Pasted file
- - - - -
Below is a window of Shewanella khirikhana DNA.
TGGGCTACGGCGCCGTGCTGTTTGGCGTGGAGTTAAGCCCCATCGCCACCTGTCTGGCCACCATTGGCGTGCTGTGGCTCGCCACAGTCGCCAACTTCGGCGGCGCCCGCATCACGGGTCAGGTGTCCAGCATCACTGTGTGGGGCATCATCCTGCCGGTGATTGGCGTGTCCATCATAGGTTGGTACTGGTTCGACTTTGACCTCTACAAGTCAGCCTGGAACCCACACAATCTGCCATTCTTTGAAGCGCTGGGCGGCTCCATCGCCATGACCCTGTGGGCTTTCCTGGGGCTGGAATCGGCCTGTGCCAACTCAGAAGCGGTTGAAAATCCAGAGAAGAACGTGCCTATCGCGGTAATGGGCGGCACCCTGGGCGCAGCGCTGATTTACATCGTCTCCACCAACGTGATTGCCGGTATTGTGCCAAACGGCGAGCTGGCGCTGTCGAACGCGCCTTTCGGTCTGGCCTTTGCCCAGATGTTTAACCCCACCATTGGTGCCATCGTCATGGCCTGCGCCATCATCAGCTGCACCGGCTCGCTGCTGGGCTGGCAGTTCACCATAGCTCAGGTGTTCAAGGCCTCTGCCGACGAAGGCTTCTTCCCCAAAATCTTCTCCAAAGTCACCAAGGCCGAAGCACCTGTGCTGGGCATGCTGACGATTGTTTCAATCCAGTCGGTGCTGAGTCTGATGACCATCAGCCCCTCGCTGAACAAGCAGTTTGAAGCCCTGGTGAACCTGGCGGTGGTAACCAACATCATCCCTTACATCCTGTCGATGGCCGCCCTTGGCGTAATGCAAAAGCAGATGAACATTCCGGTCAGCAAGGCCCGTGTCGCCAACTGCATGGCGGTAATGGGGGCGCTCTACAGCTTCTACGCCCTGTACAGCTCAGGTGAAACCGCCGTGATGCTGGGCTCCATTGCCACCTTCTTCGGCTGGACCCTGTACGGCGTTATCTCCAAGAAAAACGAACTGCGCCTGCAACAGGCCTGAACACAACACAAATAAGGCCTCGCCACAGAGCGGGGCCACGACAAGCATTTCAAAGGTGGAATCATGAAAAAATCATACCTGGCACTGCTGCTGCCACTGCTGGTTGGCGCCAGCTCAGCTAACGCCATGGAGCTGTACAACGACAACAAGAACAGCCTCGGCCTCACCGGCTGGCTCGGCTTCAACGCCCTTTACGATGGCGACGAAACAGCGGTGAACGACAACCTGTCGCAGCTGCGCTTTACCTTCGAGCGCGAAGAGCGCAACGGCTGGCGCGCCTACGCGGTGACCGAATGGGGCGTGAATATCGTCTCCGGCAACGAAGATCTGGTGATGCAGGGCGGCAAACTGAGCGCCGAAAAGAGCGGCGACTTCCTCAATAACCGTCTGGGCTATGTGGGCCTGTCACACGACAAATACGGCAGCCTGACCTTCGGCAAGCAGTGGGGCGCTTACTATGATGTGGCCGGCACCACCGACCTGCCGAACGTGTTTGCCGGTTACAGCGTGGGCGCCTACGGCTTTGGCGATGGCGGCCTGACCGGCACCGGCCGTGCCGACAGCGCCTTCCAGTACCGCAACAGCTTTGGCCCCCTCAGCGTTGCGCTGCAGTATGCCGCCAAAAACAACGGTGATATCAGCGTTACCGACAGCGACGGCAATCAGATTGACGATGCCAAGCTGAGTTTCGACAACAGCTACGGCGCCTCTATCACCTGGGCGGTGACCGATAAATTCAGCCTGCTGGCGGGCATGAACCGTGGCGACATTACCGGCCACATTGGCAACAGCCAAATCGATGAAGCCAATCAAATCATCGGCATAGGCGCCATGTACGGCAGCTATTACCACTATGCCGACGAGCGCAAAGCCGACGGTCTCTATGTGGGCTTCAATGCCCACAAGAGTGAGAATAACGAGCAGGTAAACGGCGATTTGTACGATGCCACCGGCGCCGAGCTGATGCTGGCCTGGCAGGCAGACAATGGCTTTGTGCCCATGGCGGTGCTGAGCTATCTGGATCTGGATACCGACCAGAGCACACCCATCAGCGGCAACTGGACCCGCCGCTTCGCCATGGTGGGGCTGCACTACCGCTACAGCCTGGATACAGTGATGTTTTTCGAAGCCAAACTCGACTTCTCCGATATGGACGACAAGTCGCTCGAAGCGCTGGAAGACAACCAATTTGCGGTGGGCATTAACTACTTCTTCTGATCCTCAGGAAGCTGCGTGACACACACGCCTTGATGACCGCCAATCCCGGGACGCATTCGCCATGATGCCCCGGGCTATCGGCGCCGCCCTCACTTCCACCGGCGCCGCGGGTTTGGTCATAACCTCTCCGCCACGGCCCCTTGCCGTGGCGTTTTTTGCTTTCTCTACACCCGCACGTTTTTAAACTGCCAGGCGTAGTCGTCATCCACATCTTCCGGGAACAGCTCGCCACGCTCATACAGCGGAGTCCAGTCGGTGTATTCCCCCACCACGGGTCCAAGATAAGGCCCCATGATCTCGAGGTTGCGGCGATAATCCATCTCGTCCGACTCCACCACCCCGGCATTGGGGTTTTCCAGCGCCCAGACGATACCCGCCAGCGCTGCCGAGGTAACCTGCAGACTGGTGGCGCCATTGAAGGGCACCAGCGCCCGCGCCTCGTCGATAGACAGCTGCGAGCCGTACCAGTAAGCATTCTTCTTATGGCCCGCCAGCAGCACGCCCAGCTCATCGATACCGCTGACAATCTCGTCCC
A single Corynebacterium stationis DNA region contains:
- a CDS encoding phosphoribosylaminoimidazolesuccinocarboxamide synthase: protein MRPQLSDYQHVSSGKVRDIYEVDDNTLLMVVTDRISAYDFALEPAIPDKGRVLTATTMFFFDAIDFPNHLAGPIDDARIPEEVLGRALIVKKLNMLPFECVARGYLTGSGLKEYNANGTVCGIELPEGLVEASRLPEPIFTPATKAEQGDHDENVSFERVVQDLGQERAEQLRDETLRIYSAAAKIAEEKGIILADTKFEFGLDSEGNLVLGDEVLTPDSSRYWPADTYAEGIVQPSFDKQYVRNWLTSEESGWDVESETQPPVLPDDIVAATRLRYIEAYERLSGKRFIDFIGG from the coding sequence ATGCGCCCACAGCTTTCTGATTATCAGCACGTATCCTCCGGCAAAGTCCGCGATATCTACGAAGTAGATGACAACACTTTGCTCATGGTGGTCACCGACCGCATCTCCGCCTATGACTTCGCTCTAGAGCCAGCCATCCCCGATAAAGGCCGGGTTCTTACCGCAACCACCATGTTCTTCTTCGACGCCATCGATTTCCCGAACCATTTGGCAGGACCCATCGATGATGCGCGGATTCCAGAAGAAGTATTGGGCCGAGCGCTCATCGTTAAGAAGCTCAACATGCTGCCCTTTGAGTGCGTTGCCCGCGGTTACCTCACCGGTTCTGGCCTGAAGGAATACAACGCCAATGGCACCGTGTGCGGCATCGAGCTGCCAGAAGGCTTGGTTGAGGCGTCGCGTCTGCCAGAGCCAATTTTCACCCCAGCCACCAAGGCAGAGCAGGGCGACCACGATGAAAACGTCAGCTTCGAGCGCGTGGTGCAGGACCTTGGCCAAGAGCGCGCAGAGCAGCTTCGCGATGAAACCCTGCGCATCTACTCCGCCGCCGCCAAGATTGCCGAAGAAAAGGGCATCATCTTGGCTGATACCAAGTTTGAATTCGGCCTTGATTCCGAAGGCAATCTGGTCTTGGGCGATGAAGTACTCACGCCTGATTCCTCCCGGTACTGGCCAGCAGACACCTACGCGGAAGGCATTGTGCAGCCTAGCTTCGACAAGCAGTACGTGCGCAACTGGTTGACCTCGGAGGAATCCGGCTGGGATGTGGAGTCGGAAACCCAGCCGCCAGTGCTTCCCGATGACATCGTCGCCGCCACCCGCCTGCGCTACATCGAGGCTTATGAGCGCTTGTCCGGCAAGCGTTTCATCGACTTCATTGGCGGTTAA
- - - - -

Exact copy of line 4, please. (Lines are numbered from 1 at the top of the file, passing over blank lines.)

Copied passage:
- a CDS encoding phosphoribosylaminoimidazolesuccinocarboxamide synthase: protein MRPQLSDYQHVSSGKVRDIYEVDDNTLLMVVTDRISAYDFALEPAIPDKGRVLTATTMFFFDAIDFPNHLAGPIDDARIPEEVLGRALIVKKLNMLPFECVARGYLTGSGLKEYNANGTVCGIELPEGLVEASRLPEPIFTPATKAEQGDHDENVSFERVVQDLGQERAEQLRDETLRIYSAAAKIAEEKGIILADTKFEFGLDSEGNLVLGDEVLTPDSSRYWPADTYAEGIVQPSFDKQYVRNWLTSEESGWDVESETQPPVLPDDIVAATRLRYIEAYERLSGKRFIDFIGG from the coding sequence ATGCGCCCACAGCTTTCTGATTATCAGCACGTATCCTCCGGCAAAGTCCGCGATATCTACGAAGTAGATGACAACACTTTGCTCATGGTGGTCACCGACCGCATCTCCGCCTATGACTTCGCTCTAGAGCCAGCCATCCCCGATAAAGGCCGGGTTCTTACCGCAACCACCATGTTCTTCTTCGACGCCATCGATTTCCCGAACCATTTGGCAGGACCCATCGATGATGCGCGGATTCCAGAAGAAGTATTGGGCCGAGCGCTCATCGTTAAGAAGCTCAACATGCTGCCCTTTGAGTGCGTTGCCCGCGGTTACCTCACCGGTTCTGGCCTGAAGGAATACAACGCCAATGGCACCGTGTGCGGCATCGAGCTGCCAGAAGGCTTGGTTGAGGCGTCGCGTCTGCCAGAGCCAATTTTCACCCCAGCCACCAAGGCAGAGCAGGGCGACCACGATGAAAACGTCAGCTTCGAGCGCGTGGTGCAGGACCTTGGCCAAGAGCGCGCAGAGCAGCTTCGCGATGAAACCCTGCGCATCTACTCCGCCGCCGCCAAGATTGCCGAAGAAAAGGGCATCATCTTGGCTGATACCAAGTTTGAATTCGGCCTTGATTCCGAAGGCAATCTGGTCTTGGGCGATGAAGTACTCACGCCTGATTCCTCCCGGTACTGGCCAGCAGACACCTACGCGGAAGGCATTGTGCAGCCTAGCTTCGACAAGCAGTACGTGCGCAACTGGTTGACCTCGGAGGAATCCGGCTGGGATGTGGAGTCGGAAACCCAGCCGCCAGTGCTTCCCGATGACATCGTCGCCGCCACCCGCCTGCGCTACATCGAGGCTTATGAGCGCTTGTCCGGCAAGCGTTTCATCGACTTCATTGGCGGTTAA